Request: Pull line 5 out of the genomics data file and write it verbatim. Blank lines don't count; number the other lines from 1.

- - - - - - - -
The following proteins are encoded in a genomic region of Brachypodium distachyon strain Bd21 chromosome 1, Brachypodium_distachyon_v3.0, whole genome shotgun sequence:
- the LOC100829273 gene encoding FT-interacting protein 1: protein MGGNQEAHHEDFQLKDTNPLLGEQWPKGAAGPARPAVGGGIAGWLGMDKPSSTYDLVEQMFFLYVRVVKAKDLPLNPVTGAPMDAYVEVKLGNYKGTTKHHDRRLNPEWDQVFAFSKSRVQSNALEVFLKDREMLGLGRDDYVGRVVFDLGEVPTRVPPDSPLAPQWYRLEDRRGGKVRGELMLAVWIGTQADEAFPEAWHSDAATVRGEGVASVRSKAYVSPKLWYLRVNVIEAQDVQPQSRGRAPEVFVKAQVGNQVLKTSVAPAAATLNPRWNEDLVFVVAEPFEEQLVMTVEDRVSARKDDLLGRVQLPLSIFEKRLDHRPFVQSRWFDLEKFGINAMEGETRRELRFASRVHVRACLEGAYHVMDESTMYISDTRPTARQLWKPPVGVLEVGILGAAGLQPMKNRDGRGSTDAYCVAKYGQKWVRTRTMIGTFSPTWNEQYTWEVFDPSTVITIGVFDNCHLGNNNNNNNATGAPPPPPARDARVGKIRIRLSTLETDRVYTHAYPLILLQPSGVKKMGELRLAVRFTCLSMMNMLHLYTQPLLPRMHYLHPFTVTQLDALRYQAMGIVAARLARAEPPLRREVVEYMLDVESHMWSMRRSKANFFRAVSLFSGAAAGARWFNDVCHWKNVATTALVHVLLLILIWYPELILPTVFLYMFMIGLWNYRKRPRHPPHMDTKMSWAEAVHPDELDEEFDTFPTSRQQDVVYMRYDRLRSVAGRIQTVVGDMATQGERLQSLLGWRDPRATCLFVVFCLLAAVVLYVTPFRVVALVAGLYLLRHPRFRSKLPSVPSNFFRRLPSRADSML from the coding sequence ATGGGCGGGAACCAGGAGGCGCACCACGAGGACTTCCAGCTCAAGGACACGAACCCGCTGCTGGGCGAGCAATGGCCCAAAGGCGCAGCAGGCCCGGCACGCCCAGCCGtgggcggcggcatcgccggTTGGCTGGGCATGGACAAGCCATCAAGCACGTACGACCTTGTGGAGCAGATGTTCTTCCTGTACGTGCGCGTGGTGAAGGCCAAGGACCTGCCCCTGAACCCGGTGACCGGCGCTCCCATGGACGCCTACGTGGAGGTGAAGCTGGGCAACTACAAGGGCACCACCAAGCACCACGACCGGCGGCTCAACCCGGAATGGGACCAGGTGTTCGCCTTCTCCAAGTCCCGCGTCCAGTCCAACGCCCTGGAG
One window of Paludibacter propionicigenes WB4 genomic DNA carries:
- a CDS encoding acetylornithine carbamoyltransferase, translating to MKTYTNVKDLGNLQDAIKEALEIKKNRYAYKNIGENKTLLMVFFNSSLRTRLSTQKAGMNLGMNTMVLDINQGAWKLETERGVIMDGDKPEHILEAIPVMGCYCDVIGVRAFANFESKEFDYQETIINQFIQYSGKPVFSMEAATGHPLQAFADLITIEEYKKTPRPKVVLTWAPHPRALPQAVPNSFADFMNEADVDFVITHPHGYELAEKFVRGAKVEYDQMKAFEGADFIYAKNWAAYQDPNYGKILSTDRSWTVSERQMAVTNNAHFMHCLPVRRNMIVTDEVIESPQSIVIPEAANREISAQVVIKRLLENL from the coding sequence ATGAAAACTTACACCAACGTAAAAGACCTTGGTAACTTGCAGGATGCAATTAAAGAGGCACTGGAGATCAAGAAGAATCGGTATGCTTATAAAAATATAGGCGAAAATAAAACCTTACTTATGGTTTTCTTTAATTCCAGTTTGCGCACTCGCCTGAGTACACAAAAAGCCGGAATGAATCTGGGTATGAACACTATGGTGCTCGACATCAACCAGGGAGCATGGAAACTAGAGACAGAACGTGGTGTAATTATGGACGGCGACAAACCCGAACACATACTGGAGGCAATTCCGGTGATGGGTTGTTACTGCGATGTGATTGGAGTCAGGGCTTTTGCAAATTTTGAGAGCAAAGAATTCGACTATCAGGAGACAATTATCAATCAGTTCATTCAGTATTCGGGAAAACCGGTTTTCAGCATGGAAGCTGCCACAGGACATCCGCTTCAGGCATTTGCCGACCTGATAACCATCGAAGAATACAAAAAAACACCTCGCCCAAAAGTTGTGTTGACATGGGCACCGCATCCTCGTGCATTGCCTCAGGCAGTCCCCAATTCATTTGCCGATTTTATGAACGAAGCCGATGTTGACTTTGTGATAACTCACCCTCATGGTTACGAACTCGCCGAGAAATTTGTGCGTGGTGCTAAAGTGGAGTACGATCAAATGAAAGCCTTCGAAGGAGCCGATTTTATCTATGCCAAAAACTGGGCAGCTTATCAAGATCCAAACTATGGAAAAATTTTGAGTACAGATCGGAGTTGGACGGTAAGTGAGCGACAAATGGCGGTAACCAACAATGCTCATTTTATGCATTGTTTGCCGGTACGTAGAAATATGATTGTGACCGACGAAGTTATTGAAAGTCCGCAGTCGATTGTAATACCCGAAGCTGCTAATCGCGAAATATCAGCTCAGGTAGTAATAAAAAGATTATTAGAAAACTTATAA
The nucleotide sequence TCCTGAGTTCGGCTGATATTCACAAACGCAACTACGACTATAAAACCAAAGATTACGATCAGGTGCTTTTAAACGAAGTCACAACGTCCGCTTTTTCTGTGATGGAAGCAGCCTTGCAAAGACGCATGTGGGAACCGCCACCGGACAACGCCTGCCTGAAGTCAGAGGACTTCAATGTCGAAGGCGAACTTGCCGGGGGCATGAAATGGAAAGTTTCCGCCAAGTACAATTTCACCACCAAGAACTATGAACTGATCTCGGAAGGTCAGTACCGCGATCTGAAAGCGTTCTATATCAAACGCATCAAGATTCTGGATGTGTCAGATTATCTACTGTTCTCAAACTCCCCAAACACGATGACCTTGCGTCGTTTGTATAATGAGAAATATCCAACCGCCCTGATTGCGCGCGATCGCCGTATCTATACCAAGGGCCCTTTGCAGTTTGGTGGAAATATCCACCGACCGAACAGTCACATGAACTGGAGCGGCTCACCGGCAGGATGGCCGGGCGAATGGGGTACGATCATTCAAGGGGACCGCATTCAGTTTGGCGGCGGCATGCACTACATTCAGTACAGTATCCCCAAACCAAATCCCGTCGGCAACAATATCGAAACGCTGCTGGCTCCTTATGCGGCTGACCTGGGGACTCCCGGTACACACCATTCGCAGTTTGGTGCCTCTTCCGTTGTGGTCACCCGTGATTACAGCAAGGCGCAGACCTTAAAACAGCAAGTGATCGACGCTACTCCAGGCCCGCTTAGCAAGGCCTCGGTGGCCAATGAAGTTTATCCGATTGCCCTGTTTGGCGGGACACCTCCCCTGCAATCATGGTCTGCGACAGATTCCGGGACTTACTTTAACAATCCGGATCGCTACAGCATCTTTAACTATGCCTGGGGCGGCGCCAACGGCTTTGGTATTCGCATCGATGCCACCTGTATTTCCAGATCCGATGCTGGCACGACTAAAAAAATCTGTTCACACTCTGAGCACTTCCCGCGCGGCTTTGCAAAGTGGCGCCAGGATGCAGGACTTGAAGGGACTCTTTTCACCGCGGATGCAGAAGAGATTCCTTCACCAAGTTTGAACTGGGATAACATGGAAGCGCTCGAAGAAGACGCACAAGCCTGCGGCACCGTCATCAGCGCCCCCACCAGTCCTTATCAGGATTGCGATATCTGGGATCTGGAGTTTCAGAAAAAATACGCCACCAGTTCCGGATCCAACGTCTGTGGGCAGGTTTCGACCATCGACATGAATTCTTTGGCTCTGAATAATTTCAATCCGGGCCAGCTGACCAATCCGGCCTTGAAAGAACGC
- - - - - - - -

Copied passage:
The nucleotide sequence TCCTGAGTTCGGCTGATATTCACAAACGCAACTACGACTATAAAACCAAAGATTACGATCAGGTGCTTTTAAACGAAGTCACAACGTCCGCTTTTTCTGTGATGGAAGCAGCCTTGCAAAGACGCATGTGGGAACCGCCACCGGACAACGCCTGCCTGAAGTCAGAGGACTTCAATGTCGAAGGCGAACTTGCCGGGGGCATGAAATGGAAAGTTTCCGCCAAGTACAATTTCACCACCAAGAACTATGAACTGATCTCGGAAGGTCAGTACCGCGATCTGAAAGCGTTCTATATCAAACGCATCAAGATTCTGGATGTGTCAGATTATCTACTGTTCTCAAACTCCCCAAACACGATGACCTTGCGTCGTTTGTATAATGAGAAATATCCAACCGCCCTGATTGCGCGCGATCGCCGTATCTATACCAAGGGCCCTTTGCAGTTTGGTGGAAATATCCACCGACCGAACAGTCACATGAACTGGAGCGGCTCACCGGCAGGATGGCCGGGCGAATGGGGTACGATCATTCAAGGGGACCGCATTCAGTTTGGCGGCGGCATGCACTACATTCAGTACAGTATCCCCAAACCAAATCCCGTCGGCAACAATATCGAAACGCTGCTGGCTCCTTATGCGGCTGACCTGGGGACTCCCGGTACACACCATTCGCAGTTTGGTGCCTCTTCCGTTGTGGTCACCCGTGATTACAGCAAGGCGCAGACCTTAAAACAGCAAGTGATCGACGCTACTCCAGGCCCGCTTAGCAAGGCCTCGGTGGCCAATGAAGTTTATCCGATTGCCCTGTTTGGCGGGACACCTCCCCTGCAATCATGGTCTGCGACAGATTCCGGGACTTACTTTAACAATCCGGATCGCTACAGCATCTTTAACTATGCCTGGGGCGGCGCCAACGGCTTTGGTATTCGCATCGATGCCACCTGTATTTCCAGATCCGATGCTGGCACGACTAAAAAAATCTGTTCACACTCTGAGCACTTCCCGCGCGGCTTTGCAAAGTGGCGCCAGGATGCAGGACTTGAAGGGACTCTTTTCACCGCGGATGCAGAAGAGATTCCTTCACCAAGTTTGAACTGGGATAACATGGAAGCGCTCGAAGAAGACGCACAAGCCTGCGGCACCGTCATCAGCGCCCCCACCAGTCCTTATCAGGATTGCGATATCTGGGATCTGGAGTTTCAGAAAAAATACGCCACCAGTTCCGGATCCAACGTCTGTGGGCAGGTTTCGACCATCGACATGAATTCTTTGGCTCTGAATAATTTCAATCCGGGCCAGCTGACCAATCCGGCCTTGAAAGAACGC